Acceptance 

Updated: Jun 21, 2019

If Autoimmune diseases had contracts, the terms and conditions and fine print would be absolutely, indescribably detailed and unbearably long. I have had so many bizarre symptoms and signs with this latest flare. Knowing medically that autoimmune disease can cause pretty much ANYTHING, and then experiencing it first hand has been quite a journey.

This relapse has been exceptionally tough on my body. I am so unbelievably lucky to have such a phenomenal support system that has pulled me through so many dark moments and have fought for me when I didn't have the strength to fight for myself. Support like this is invaluable and I can only hope that all of you other fighters have an incredible support system of your own. There were moments where I felt I may actually die, moments where I wouldn't have minded if I did, purely because it would mean that the suffering would stop. There is no part of me that wants to die, there are so many things I still want to do and so many experiences I still want to have. However, through this experience, I have reached a beautiful level of acceptance. There was still a part of me that was in denial, a part of me that was holding onto the hope that this diagnosis was a mistake, that it was nothing too serious and I was just a bit sick. There was a part of me that chose not to believe it, because denial is so much easier than acceptance. Well, there may be the tiniest piece of this denial left, but all in all, I have finally accepted that I have Wegners Granulomatosis - and I wear it with pride!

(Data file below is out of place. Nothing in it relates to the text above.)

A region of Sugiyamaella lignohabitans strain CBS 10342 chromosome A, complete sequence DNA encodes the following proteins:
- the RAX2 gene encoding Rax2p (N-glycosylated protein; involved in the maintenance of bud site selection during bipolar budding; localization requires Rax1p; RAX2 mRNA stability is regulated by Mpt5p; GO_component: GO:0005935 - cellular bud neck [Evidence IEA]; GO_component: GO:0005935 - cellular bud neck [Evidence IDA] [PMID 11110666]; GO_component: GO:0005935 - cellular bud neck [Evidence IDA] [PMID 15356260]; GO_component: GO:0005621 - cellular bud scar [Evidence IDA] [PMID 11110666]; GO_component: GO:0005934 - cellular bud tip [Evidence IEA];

My disease has become systemic - meaning it is now manifesting more widely in my body. I have another bout of episcleritis (an eye condition that looks similar to pink eye/conjunctivitis), I have arthritis in my knees and plantar fasciitis (inflammation of the thick band of tissue/ligaments in the bottom of the foot). In other words, my body is now attacking my joints and eyes. I have a lot of autonomic instability at the moment too, and this is causing terrible hot flushes, night sweats, weight loss, fatigue, and malaise - indicating that my immune system has tipped into excessive overdrive.